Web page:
For leading commodities lender Standard Chartered Bank, digitalisation as a driver of efficiency and transparency is “definitely a step in the right direction” and is aligned with the bank’s agenda to support the building of a trusted international digital supply chain ecosystem, says John Chen, Head of Corporate Sales, Singapore and Head of Commodity Sales, ASEAN.
In 2022, Standard Chartered, along with Trafigura and Advario, successfully completed their first live electronic oil inventory financing trade on Singapore’s SGTraDex platform, supported by Veridapt’s technology.
According to Chen, the success of this trade highlights Standard Chartered’s commodity financing capabilities and commitment to supporting the growth of a transparent and secure digital supply chain ecosystem.
“With greater transparency and security, market participants will be able to gain better access to finance – possibly with more favourable terms. In addition, the banking sector can benefit from increased revenue, enhanced risk management and a more diversified client base, while improving liquidity for the wider commodity ecosystem,” Chen said.
Traditionally, as a brick-and-mortar business, Singapore’s Jurong Port Universal Terminal (JPUT), one of Asia’s largest independent petroleum storage terminals, tends to focus on the hard assets. But over the course of the last two years, it has started to look at software and digitalisation to drive revenue and efficiency.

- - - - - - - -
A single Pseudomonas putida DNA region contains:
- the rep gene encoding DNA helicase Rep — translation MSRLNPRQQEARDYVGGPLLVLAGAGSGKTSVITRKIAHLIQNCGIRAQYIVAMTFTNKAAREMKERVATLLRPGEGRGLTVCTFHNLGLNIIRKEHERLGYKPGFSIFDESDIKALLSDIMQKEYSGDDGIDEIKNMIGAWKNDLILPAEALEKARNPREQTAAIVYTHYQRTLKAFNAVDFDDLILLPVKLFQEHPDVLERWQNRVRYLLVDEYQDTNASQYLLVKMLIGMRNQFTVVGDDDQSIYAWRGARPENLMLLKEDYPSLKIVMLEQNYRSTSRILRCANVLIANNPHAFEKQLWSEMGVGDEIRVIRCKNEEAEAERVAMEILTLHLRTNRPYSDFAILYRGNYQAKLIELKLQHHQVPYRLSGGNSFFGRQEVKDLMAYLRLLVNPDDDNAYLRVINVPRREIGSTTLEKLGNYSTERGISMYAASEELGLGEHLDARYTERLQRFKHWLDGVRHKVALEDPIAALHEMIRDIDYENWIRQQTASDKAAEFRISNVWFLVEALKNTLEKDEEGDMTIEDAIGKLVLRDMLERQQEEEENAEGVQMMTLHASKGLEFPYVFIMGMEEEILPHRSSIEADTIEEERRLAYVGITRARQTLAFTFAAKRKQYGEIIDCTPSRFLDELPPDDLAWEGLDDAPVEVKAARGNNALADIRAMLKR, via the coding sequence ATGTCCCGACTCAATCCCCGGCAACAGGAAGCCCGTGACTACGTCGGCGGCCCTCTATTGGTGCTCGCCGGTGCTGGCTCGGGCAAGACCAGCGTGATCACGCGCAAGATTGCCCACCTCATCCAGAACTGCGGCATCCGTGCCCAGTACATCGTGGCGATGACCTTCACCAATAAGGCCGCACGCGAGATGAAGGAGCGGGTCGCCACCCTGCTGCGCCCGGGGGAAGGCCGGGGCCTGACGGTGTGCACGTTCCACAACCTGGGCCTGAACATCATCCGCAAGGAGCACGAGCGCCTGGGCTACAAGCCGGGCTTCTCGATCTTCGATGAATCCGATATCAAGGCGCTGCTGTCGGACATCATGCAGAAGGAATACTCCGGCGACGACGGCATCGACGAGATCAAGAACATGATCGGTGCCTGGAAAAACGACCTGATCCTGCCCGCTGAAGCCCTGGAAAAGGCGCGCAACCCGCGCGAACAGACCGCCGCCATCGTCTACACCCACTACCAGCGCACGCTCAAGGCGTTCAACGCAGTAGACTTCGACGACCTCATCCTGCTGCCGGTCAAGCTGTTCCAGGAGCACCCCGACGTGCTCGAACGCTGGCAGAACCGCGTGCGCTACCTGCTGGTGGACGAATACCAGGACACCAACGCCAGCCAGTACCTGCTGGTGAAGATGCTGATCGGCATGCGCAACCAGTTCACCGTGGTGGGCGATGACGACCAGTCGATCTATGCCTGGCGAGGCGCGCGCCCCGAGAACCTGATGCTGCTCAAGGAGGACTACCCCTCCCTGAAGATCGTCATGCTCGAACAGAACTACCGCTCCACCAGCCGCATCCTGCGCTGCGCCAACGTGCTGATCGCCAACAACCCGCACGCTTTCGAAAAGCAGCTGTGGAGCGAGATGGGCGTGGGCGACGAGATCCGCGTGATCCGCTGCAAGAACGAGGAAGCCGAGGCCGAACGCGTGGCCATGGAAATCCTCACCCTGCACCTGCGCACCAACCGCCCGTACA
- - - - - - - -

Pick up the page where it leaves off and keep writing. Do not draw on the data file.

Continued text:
In 2019, JPUT invested significantly in infrastructure that allowed the terminal to operate and handle very-low-sulphur fuel oil (VLSFO) efficiently. Last year it was the first to successfully convert one of its tank farms to receive used cooking oil methyl ester (UCOME) to blend with VLSFO for biofuels.
“Internally, we have identified that our terminal is potentially exposed to financial risks, and clearly there are inefficiencies of paper documents, which are a large contributor to the carbon footprint,” said Loh Wei, JPUT CEO.
“Digitalisation, we believe, can help us solve a lot of our issues,” according to Loh.
Loh stressed the importance of understanding the significant concerns held by terminals in light of so many recent cases of multiple double financing, as well as the inefficiencies linked to paper documentation.
“Moving into a digitalised world not only provides transparency and confidence to banks, it allows our clients to have an efficient way of seeking credit financing through a digital world,” Loh said.
The challenge for terminals, banks and trading companies is to achieve maximum levels of transparency and collaboration across all parties to reap the benefits of digitalisation.
“Currently our understanding is that there is no isolated metric that banks have to ‘upgrade’ digital solutions that their customers use against non-digital ones, which may give companies the inertia to invest in a digital solution with no clear end benefit,” said Trafigura’s Soong.
According to Standard Chartered’s Chen, “The digitalisation of commodity financing will not only bring about manpower efficiencies by reducing archaic reliance on paper documents but also enable greater transparency, security and accountability gains, providing a better experience and streamlined process for all players in the ecosystem.”
Digital innovators such as Veridapt see a day when terminal digitalisation provides a touchless and fully transparent customer experience; a day when terminals optimise hybrid, next-generation workforces.
The time will also come when financiers, traders and even regulators will be able to run secure, transparent financing programmes that are accessible to more SMEs due to the trusted, reliable and transparent nature of the technology.
“What we do at Veridapt is to bridge the physical with the digital at every step of the supply chain,” Thambiratnam said. “This is what drives us every day.”